If I weren’t a business school professor… (I’d be) working as a research scientist of some sort. I like statistics and analyzing data to answer questions about human behavior.

What do you think makes you stand out as a professor? I’m good at making connections, between ideas and between people, and I think quickly on my feet.

One word that describes my first time teaching: Grateful, to all the prior students, postdocs, and professors who shared their materials with me so I could learn from what they had done, and not have re-invent everything myself.

Here’s what I wish someone would’ve told me about being a business school professor: To understand business, you need to understand people. Psychologists can offer insight into why people make decisions and behave the way they do. Prior to being hired at a business school I didn’t realize I had expertise relevant to business. Ten years in, I now realize that I do.

Professor I most admire and why: Jeanne Brett from Northwestern University’s Kellogg School of Management. Her research is exceptional in its rigor, innovative in its methods and questions, and impactful in its application. But that is not what makes her stand out to me, as the same could be said for the research of many others. Rather, it’s what she has created through her mentorship and sponsorship of students, postdocs, and junior scholars, and what she has contributed to teaching and practice through her negotiation role plays and related teaching materials. The field of negotiation and conflict management might well be half its size and half as interesting had Jeanne not founded the Dispute Resolution Research Center at Kellogg. The community she formed by providing resources and opportunities for postdocs and other early career scholars from throughout the world is striking in its expansiveness and impact. I’d love to see a network analysis of Jeanne’s connections in the field of negotiation and conflict management, in terms of who she has sponsored and mentored through her initiatives, and collaborated with directly or indirectly on projects. I suspect the analysis would show that she is the hub of a very large and impressive network of scholars, many of whom, including me, would be working in very different areas had it not been for Jeanne.


What do you enjoy most about teaching business students? They are really smart, and they are going to change the world.

What is most challenging? Trying to get students early in their career to understand the challenges associated with working with and managing people, and to appreciate the ideas and tools that the field of organizational behavior could offer to help them navigate those challenges.

In one word, describe your favorite type of student: curious

In one word, describe your least favorite type of student: closed-minded

When it comes to grading, I think students would describe me as… fair. 


What are your hobbies? Soccer. I’ve played almost every year since I was six or seven years old, and continue to play as an adult in pick-up games and recreational leagues.

How will you spend your summer? Depends how long the COVID-19 lockdown continues. With child care centers closed right now, I’m spending all my time with my 3-year-old and 1-year-old sons, my husband, and parents. That, and the occasional Zoom call.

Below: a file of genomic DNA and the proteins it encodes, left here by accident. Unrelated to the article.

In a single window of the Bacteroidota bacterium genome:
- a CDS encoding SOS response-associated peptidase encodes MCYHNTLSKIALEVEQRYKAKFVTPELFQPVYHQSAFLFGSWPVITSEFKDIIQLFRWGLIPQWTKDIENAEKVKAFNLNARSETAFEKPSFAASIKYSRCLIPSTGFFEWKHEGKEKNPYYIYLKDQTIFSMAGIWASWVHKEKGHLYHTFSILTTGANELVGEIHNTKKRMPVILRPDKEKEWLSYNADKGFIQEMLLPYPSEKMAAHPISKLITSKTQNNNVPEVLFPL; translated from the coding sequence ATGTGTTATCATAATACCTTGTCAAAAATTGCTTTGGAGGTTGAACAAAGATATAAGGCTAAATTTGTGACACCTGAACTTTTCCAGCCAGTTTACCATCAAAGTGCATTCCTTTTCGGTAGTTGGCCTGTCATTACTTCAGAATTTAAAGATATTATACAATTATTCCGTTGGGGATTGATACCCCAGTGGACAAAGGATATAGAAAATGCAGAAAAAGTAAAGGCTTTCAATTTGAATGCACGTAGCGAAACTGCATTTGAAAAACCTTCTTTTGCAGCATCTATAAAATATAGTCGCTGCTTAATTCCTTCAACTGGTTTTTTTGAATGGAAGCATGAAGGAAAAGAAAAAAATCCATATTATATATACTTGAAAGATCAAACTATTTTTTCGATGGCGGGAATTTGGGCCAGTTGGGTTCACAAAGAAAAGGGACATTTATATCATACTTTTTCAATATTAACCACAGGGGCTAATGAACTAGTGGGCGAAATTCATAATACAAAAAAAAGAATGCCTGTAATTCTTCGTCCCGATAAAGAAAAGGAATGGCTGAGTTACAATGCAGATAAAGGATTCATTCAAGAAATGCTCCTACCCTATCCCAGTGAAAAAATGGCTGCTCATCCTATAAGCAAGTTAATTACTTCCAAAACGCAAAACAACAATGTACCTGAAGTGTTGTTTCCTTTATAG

Favorite place(s) to vacation: the beach. North Carolina beaches are some of my favorites (Emerald Isle and the Outer Banks). I grew up near the Jersey Shore, so the New Jersey beaches will always be special to me.

Favorite book(s): I tend to gravitate toward non-fiction and memoirs. I don’t have one favorite (or even a list of favorites). The two books I read most recently are Would I Lie to You by Judi Ketteler and Maybe You Should Talk to Someone by Lori Gottlieb. I enjoyed them both.

What is currently your favorite movie and/or show and what is it about the film or program that you enjoy so much? The Sound of Music has been my favorite movie since I was 3 years old, and now I’m delighted to be watching it again with my 3-year-old. I love the music, the gorgeous views of the Alps, and, of course, the exceptionally talented Julie Andrews.

What is your favorite type of music or artist(s) and why? My musical tastes are expansive. I gravitate toward music that is sometimes labeled “adult alternative.” Also, Motown, which is the music I grew up with from my parents.


If I had my way, the business school of the future would have much more of this… women as full professors and in leadership roles.

In my opinion, companies and organizations today need to do a better job at… leveraging evidence from organizational behavior and related fields to improve their processes and performance

I’m grateful for… my brilliant and supportive colleagues and students at Carnegie Mellon University

Faculty, students, alumni, and/or administrators say: 

“Every class includes theory and actual negotiation exercises followed by debrief. Her approach is one she facilitates the learning experience by first allowing students to share their insights and then teaching theories derived from research. Teaching doesn’t feel forced upon since we got a chance to try first which made us think about what could have gone better. Then we’re all more receptive to learn what she has to teach.” – Student

“I had Professor Cohen for Negotiations and her class was the best I’ve taken at Tepper so far. The way that she facilitated conversation, discussed ethics in the context of negotiation, and made space for everyone to share their experiences was extremely effective.” – Student